Best Served Cold is a standalone novel from Joe Abercrombie, set in the world of his debut series, The First Law Trilogy. While Abercrombie stays within his Circle of the World setting, he moves the action to Styria, a land barely referenced in the original trilogy. Styria is a land of constant conflict, and springtime is a time for war… and vengeance.
That’s going to leave a mark
Monzcarro Mercatto is the infamous Snake of Talins, a successful mercenary commander assisting her employer Grand Duke Orso to conquer and unite Styria. After yet another victory, Monza expects the Duke’s gratitude and a reasonable reward. Instead Duke Orso has Monza’s brother, Benna, killed, and throws Monza out of a tower window.
Monza survives by luck. Barely. Given the bloodbath that follows, perhaps describing her survival as a cruel twist of fate is more appropriate. Crippled, scarred, and friendless, and not to mention drug addicted, Monza begins her quest for vengeance against the seven men who betrayed her.
The more things change, the more they stay the same
Abercrombie has been accused of providing a relentlessly dark vision of humankind. While I find that observation excessive, Best Served Cold is not the evidence I would use in Abercrombie’s defense. His style is best described by Logen Ninefingers, a character from Abercrombie’s First Law Trilogy: “You’ve got to be realistic.” Being realistic, in the case of Best Served Cold, is to demonstrate that an obsession with revenge creates a whirlpool of darkness around you that inevitably sucks others in. This may seem like a sound moral lesson, but Abercrombie gleefully revels in the teaching of it.
Thus we see characters who, trying to better themselves, end worse than they were before. We see characters come close to conquering their demons only to happily embrace them later. A moment of breathless reflection at the conclusion of the story will show that even the ‘winners’ might have been better off losing. Their journeys are painful yet inevitable – characters are unable to escape the pasts which continue to define them.
Unfortunately what accompanies this downward spiral is a growing loss of sympathy for some key characters and a descent into caricature for others. It is telling that one of the characters I felt the most for was, in fact, an enemy of Monza’s, utterly distraught that events had forced him to betray his own character and even his name: Faithful.
There’s a souvenir for a lucky fan
Although Abercrombie focuses on a new cast, there are significant and often hilarious reappearances of characters from The First Law Trilogy – some sinister, some appropriately ridiculous, and one sublime. The reintroduction and elevation of irascible mercenary Nicomo Cosca is brilliant. He is undoubtedly my favourite character in Best Served Cold and manages to create many of the story’s most enjoyable and heartrending moments. Where Monza is compelling and corrupted, Nicomo seems to be moving toward some sort of redemption. Yet even Nicomo, like the other characters, is a product of and slave to Abercrombie’s dark world.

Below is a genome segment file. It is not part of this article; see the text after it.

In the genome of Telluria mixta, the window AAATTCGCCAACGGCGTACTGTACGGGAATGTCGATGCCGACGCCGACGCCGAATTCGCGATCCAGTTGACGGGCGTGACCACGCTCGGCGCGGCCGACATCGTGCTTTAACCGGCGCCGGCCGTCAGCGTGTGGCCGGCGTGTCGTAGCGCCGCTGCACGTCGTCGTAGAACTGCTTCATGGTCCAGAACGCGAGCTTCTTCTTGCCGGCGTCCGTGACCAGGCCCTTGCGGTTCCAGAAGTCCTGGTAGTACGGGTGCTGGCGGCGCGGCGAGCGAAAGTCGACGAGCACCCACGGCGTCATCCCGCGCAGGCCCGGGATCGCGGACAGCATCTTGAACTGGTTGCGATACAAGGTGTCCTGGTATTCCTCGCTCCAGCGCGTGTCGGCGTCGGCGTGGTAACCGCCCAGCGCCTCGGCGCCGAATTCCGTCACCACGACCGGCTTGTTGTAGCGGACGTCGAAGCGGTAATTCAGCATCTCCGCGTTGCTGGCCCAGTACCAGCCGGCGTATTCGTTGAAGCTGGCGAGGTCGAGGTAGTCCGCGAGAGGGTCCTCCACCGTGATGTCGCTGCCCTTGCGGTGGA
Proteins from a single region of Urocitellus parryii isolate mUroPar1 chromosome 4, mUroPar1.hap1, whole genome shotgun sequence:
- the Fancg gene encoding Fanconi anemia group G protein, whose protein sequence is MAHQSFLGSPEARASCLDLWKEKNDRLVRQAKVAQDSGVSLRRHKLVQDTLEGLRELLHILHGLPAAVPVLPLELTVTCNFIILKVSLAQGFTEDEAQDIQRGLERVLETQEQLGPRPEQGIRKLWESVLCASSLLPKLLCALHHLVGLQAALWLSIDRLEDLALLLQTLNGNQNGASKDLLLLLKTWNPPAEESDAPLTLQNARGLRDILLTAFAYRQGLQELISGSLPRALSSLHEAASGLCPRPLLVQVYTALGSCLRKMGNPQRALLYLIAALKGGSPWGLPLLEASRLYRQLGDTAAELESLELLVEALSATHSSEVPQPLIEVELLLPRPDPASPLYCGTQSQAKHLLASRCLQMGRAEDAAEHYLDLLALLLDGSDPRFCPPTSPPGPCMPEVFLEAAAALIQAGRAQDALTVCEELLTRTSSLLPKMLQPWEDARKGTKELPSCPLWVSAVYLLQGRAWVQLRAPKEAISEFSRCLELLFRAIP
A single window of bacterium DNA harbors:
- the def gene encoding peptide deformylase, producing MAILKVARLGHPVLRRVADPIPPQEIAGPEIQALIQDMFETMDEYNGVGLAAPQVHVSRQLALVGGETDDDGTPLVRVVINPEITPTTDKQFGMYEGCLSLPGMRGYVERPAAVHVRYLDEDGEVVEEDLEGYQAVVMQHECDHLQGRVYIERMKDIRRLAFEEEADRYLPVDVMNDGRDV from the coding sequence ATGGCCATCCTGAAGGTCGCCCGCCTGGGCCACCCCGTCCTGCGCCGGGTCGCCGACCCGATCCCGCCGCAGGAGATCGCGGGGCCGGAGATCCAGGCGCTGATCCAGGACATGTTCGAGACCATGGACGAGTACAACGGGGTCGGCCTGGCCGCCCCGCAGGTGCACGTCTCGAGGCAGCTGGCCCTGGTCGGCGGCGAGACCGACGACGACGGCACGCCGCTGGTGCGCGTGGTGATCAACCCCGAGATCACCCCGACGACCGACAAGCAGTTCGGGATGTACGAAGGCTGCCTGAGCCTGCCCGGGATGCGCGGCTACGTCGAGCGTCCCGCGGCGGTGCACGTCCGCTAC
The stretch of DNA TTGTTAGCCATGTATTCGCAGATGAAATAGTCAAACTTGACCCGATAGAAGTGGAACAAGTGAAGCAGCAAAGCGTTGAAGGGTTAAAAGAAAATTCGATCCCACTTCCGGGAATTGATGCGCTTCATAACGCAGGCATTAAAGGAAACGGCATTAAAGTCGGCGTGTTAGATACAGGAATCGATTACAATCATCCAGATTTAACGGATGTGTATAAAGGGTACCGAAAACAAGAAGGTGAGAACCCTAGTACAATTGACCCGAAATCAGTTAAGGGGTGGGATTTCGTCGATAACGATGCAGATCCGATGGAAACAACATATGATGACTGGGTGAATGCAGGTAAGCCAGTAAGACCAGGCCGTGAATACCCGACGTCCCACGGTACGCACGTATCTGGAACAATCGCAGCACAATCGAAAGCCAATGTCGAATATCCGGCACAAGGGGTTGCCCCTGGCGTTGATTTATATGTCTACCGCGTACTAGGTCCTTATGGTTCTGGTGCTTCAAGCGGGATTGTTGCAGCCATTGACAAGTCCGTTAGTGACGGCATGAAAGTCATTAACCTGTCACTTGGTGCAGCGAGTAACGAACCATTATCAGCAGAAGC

I never thought I would feel this way
Nestled in with the brutality of Monza’s quest, there are genuinely touching instances of friendship and sacrifice which contrast starkly with the majority of the book. The relationship between Cosca and the appropriately named Friendly is a particular highlight. The characters are flawed, providing almost unlimited humour through ironies and contradictions. Even as the characters appall, (some of) the bleaker ones still draw the reader into their journey. You feel the characters’ hopelessness as strongly as their passion. The dialogue crackles with color and humor, such that the story always remains entertaining even if as a guilty pleasure.
Warning: Adult Content
There are no punches pulled in Best Served Cold. I personally felt repulsed in the early stages of the story, but fought through to reach the heart of it, which puts the violence and vileness in context. The gritty depictions of sex and violence increase the narrative’s realism in the same way that the self-absorbed characters do. Abercrombie pushes the envelope with some of the characters’ perverse desires: Monza’s relationship with her brother, for example, seems to have been rather… complicated. The squeamish will squirm, and some readers will inevitably be offended.
Why should you read this book?
Abercrombie fills the page with damaged characters, adult themes, and more death than the Rambo movies combined, but he does it with tongue firmly in cheek and just so much damn class. Even when Best Served Cold disgusted me, it entertained. I’m not sure what this says about me, but I’m not the subject under review. In spite of the humour, Abercrombie maintains a tense and unrelenting atmosphere that really does transport the reader to Styria. As a final aside, I didn’t predict the key twist in the plot. I usually do. You win this time, Mr. Abercrombie.